“You’ve heard it a million times before: Washington state’s tax code is completely upside down, favoring those at the top end while punishing those struggling to get by,” said bill sponsor Sen. Joe Nguyen (D-White Center). “With this legislation, we are taking a major step toward fixing our broken tax code. The simple truth is that no one selling a property for $3 million is struggling to make ends meet.”

The current rate on Washington’s REET is a flat 1.28 percent. The new graduated rates would bring in an additional $600 million dollars over the next four years, all of which would be dedicated to the Education Legacy Trust Account.

“Making our tax code fairer while dedicating additional funds to education are mutually attainable goals that we achieve through this bill,” said Nguyen. “Only about two-percent of sellers, the wealthiest among us, would see their taxes increased. It’s time we ask those wealthy few to pay their fair share to build a Washington that works for all.”

The graduated REET scale under SB 5998 would implement the following:

  • 1.1-percent if the selling price is equal to or less than $500,000
  • 1.28-percent on the portion of the selling price that is greater than $500,000 but equal to or less than $1,500,000
  • 2.75-percent on the portion of the selling price that is greater than the $1,500,000 but equal to or less than $3,000,000
  • 3-percent on the portion of the selling price that is greater than $3,000,000

SB 5998 passed the Senate on a vote of 26-22 and now heads to the House of Representatives for consideration.

April 26th, 2019|Uncategorized|

Prepaid postage on ballots passes Senate

The Washington State Senate voted today to increase access to democracy by requiring prepaid postage for ballot envelopes during all elections. Sponsored by Sen. Joe Nguyen (D-White Center), Senate Bill 5063 is the latest effort to eliminate barriers to participation in Washington elections.

“This bill is a huge step forward in making Washington elections fairer and more accessible for everyone in the state,” said Nguyen. “For most people, the idea that you would have to pay to return your ballot, even if that only means a stamp, just doesn’t sit right. Passing this legislation removes that question and brings everyone to the table.”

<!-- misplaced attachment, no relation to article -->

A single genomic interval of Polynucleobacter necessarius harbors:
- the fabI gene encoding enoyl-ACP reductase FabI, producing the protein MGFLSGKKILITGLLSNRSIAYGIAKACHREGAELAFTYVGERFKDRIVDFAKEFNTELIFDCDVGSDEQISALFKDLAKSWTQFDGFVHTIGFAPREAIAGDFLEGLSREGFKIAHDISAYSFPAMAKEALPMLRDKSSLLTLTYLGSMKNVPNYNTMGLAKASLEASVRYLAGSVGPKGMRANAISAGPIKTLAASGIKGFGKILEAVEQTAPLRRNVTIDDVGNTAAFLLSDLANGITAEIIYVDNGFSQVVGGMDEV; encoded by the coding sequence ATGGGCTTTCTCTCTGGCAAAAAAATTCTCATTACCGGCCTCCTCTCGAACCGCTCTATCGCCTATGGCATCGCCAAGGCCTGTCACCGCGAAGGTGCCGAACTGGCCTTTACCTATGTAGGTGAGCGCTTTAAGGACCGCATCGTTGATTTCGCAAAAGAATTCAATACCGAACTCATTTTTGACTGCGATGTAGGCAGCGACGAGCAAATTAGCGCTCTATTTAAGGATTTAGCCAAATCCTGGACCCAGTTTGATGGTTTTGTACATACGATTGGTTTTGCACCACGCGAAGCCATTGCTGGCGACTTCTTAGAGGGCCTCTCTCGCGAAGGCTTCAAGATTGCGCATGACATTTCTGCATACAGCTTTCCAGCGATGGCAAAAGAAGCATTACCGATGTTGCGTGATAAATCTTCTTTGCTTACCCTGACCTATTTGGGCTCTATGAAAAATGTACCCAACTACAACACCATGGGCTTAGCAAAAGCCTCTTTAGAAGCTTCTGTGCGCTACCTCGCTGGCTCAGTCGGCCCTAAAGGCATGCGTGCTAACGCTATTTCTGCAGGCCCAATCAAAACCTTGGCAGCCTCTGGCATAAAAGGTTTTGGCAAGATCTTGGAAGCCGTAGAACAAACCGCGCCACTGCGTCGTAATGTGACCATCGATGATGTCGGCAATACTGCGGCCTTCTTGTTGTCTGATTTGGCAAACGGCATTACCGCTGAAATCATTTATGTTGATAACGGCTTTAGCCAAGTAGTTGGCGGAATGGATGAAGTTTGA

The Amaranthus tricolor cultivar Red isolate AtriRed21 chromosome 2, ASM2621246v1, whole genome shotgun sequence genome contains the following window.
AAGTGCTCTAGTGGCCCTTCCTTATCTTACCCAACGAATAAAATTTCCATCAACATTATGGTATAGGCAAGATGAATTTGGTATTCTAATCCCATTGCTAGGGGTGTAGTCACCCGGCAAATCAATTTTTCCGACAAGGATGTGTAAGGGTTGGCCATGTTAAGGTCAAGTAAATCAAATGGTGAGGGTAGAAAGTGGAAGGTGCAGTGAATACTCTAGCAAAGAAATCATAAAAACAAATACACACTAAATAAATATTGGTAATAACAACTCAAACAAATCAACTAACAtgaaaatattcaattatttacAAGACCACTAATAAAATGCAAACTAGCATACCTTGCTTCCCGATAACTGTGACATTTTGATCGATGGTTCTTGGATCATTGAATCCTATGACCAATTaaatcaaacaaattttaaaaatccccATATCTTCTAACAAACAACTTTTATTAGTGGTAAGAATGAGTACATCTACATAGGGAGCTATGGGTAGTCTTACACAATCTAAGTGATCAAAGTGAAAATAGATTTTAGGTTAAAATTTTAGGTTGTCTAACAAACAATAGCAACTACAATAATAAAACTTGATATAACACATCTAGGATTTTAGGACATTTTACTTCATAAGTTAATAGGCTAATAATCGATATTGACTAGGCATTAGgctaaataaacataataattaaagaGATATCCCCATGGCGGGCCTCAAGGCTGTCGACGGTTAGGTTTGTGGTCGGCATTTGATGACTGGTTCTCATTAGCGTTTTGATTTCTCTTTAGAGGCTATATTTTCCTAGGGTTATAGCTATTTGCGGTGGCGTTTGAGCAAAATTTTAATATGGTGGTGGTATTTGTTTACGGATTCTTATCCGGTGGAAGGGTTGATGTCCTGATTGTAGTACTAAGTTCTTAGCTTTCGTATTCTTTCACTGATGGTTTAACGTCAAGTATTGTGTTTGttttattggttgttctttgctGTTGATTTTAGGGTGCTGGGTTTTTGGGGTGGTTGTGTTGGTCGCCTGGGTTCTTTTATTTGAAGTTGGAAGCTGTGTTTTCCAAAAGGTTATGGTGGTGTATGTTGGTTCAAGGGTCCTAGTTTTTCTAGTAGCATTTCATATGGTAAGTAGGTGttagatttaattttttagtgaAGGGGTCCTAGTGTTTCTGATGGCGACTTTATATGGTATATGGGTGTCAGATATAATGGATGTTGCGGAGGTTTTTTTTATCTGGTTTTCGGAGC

While both ballot drop boxes and prepaid postage are crucial to voter participation, an analysis by the King County Elections department found that more voters took advantage of prepaid postage in 2018. The digital age has dramatically reduced, and even eliminated, the need for postage stamps for many Washingtonians.

By removing this barrier to democracy, prepaid postage will allow everyone an equal and easy means of submitting their vote by Election Day.

Washington authorized prepaid postage on a one time basis for the 2018 midterm elections and Nguyen is optimistic that expanding the practice statewide on a permanent basis will increase participation

“I think we are stronger as individuals and communities when we all have access to voting and are a part of the process,” Nguyen said. “I also want to thank Sen. Bob Hasegawa for his years championing this legislation. We could not have accomplished this without his leadership and vision.”

Having passed the Senate on a 42-3 vote, the bill moves to the House of Representatives for consideration.  

March 5th, 2019|Uncategorized|

Nguyen sworn in, will bring new perspectives to Senate

Sen. Joe Nguyen (D-White Center) was sworn in today to serve Washington’s 34th Legislative District, which includes West Seattle, White Center, Vashon Island and parts of Burien.

As the Senate’s first member of Vietnamese descent and part of a wave of new millennial leadership, Nguyen is intent on elevating voices and ideas that have, in the past, been left out of the conversation.

“The constituents of the 34th district sent me to Olympia because we have grown weary of seeing our families, our communities, and our fellow Washingtonians left out or left behind despite the strength of our state’s economy,” said Nguyen. “My constituents are working harder and for longer hours just to get by, so I will be working just as hard to ensure their vision for an inclusive and just Washington becomes a reality.”

Nguyen was selected by his colleagues in the Senate Democratic Caucus to serve as Vice Chair of the Human Services, Reentry & Rehabilitation Committee and as a member of the Energy, Environment & Technology, Transportation, and Rules committees. He will bring expertise as a job trainer in the tech sector, as a community advocate for individuals experiencing homelessness, and as a father of two young children, to help guide policy making toward compassion and accountability.

“We’re going to push the difficult conversations and work tirelessly, because that is what our political moment requires,” said Nguyen.  “Washington is changing. It’s time for our government to do the same.”

Sen. Nguyen can be reached by phone at 360-786-7667 or by email at joe.nguyen@leg.wa.gov.

January 14th, 2019|Uncategorized|